Book Review: The Vampire Film: From Nosferatu to True Blood – A Highly Recommended Reference Book

Recently in the history of our humble little planet, we’ve witnessed a ruthless dictator’s toppling demise, the occupation of Wall Street by protestors, the threat of a complete shut-down of the government, and two — two — incredibly bizarre (not to mention highly inaccurate) promises of the end of the world by the same Christian nutjob (which many people actually fell for the first time ’round). It’s madness, to say the very least. And yet, despite all the daily dangers to economies and budgets around the world, there’s something comforting and buoyant over reference books about vampires in the motion picture industry still being published — especially ones that have been printed several times before!

The Fourth Edition of The Vampire Film boasts the updated subtitle From Nosferatu to True Blood, which is more appealing to the average set of eyes (where applicable) when you compare it to a previous heading that read From Nosferatu to Twilight. Indeed, that god-awful, teeny-bopper fad of a franchise may be thoroughly unpleasant to anyone that grew up with the likes of Bela Lugosi, Christopher Lee, Frank Langella, or even Gary Oldman as the reigning Dracula, but no one can safely say that it hasn’t caused the public’s fascination with bloodsuckers from beyond the grave to wane in any way.

And so, authors Alain Silver and James Ursini have gone back to their already wonderful reference book and expanded it to include several more recent entries of vampire lore. Anyone who’s on the hunt for some information regarding the more classic movies in this particular horror movie subgenre — from decidedly accurate adaptations of Bram Stoker’s original undying novel like the episode Great Performances from 1977 with Louis Jourdan, to unabashed bastardized rip-offs like the bizarro Filipino shitfest Batman Fights Dracula, or the unforgettable William Beaudine/John Carradine collaboration, Billy the Kid Versus Dracula.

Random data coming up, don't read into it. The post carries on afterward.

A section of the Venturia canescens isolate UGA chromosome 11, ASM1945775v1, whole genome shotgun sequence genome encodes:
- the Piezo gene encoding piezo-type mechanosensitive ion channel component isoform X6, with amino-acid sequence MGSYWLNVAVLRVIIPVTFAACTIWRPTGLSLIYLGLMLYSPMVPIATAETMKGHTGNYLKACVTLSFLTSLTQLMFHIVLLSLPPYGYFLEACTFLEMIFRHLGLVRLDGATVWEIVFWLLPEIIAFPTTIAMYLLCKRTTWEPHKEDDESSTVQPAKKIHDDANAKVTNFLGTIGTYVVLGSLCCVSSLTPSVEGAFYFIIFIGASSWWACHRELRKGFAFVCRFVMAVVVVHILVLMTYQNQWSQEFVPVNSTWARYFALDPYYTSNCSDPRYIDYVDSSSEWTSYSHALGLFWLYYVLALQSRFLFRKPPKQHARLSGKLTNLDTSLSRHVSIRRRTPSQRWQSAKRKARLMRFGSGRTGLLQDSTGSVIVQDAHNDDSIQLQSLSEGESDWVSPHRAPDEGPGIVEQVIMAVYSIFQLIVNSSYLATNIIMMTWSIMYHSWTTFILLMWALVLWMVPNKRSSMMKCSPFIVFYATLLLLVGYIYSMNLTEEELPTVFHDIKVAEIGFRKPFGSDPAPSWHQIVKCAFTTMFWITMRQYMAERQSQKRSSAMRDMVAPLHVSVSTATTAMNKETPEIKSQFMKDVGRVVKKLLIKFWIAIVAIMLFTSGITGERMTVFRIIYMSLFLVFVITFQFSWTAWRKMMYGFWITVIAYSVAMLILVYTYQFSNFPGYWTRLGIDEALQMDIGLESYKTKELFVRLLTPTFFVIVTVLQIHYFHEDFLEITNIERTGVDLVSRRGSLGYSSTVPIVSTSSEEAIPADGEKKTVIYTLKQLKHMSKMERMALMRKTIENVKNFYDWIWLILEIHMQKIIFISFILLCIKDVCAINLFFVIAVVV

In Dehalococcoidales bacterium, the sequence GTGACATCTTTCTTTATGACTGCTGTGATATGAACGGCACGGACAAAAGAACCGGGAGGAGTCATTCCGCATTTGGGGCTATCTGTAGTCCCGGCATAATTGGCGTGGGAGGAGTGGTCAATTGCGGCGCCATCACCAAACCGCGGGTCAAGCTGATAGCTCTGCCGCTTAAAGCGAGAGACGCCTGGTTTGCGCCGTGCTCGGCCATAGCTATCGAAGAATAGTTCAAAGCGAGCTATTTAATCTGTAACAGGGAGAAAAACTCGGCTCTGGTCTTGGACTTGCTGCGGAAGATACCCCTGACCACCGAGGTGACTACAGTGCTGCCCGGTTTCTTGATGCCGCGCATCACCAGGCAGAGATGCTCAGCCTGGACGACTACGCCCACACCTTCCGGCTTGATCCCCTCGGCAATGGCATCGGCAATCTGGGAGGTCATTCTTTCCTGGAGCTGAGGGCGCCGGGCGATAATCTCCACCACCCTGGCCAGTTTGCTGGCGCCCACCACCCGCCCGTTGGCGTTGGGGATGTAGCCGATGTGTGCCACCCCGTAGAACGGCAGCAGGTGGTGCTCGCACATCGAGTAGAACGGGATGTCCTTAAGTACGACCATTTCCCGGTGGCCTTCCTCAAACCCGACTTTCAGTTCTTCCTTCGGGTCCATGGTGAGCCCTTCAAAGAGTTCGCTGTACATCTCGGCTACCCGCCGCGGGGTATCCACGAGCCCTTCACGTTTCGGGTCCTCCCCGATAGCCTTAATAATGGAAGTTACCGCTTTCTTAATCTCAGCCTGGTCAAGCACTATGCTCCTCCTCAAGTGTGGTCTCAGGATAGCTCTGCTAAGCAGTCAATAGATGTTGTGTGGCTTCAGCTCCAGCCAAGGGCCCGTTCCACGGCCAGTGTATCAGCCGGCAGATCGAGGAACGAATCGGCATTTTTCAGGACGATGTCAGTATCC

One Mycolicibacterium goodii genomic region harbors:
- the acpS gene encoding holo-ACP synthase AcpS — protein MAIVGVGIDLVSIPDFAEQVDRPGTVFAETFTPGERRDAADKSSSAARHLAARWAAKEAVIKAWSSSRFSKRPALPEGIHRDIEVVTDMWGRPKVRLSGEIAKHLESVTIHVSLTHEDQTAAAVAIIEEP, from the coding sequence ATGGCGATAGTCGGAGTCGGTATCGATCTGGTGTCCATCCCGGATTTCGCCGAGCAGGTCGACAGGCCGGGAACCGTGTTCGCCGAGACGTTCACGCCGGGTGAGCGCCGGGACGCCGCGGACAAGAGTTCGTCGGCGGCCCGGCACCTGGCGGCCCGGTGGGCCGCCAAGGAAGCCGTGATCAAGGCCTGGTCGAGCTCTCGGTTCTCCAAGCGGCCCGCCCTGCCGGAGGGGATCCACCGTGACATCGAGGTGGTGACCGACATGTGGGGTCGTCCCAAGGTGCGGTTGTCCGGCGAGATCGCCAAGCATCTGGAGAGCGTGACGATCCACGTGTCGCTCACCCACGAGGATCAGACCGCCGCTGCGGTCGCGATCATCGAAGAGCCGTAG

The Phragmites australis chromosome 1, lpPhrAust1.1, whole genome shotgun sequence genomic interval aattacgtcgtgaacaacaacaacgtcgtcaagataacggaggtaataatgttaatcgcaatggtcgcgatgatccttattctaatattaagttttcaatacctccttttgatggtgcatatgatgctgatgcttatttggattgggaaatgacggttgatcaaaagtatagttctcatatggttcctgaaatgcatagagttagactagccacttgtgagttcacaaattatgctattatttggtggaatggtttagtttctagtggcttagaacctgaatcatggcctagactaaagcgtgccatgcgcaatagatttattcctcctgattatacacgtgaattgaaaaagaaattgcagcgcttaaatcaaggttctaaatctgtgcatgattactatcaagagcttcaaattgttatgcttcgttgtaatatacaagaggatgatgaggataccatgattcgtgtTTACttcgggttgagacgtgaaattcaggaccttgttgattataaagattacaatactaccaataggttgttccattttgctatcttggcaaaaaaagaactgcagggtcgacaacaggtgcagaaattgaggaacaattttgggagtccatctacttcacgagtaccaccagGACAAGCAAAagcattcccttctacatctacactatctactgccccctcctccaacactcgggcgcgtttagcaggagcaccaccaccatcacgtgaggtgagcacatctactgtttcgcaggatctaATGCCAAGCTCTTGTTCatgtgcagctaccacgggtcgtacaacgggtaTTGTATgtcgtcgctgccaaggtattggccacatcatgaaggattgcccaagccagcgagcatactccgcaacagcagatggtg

Now, being that one guy who grew up seeking out the strangest and most unimaginably horrendous movies ever produced, I had a great time just flipping through The Vampire Film: From Nosferatu to True Blood’s filmography alone. Crazy Mexi-horrors, European cult classics, even the strange Japanese offerings to the field: they’re all there, beginning with the “Sources of Vampire Lore in Film” — in which we explore the earliest myths of the fabled nocturnal creatures, before moving onto chapters devoted to the classic cinematic incarnations (“The Male Vampire” and “The Female Vampire”) and the more modern filmic contributions (“Dracula, A.D., 1992” and “Countess Dracula, A.D. 1992” — the latter of which has a subsection on those lesbian vampire films some of us grew up admiring).

When is a vampire movie not really a vampire movie? A chapter entitled “Stylistic Variations” travels through those various lands and worlds of those strange-but-nevertheless-notable titles wherein American distributors picked up the rights to some foreign horrors, but changed their English-language titles to deliberately mention those timeless variety of ghouls in question (which were very big in box offices at the time) — despite the fact that said films did not feature any bloodsuckers. For example, the oddly-named Planet of the Vampires, known in its native Italy as Terrore Nello Spazio (Terror In Space) is actually an epic science fiction opus from Mario Bava — with a planetful of parasitic fiends besieging a group of stranded astronauts.

The Vampire Film: From Nosferatu to True Blood wraps up its Updated and Expanded Fourth Edition with a look at “The Vampire at the Millennium” (one of the really great things about the book is that it keeps its opinions relatively unbiased: it may mention the outline of Twilight, but won’t insult those who are pro or anti by reviewing it per se) and “Vampiress Rising” (which spotlights the rising amount of feminism in the genre).

And the whole book is loaded with stills and rare poster artwork to boot, too, so that’s a plus.

Highly recommended — even for those of you who don’t cater much to the subject.

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Luigi Bastardo

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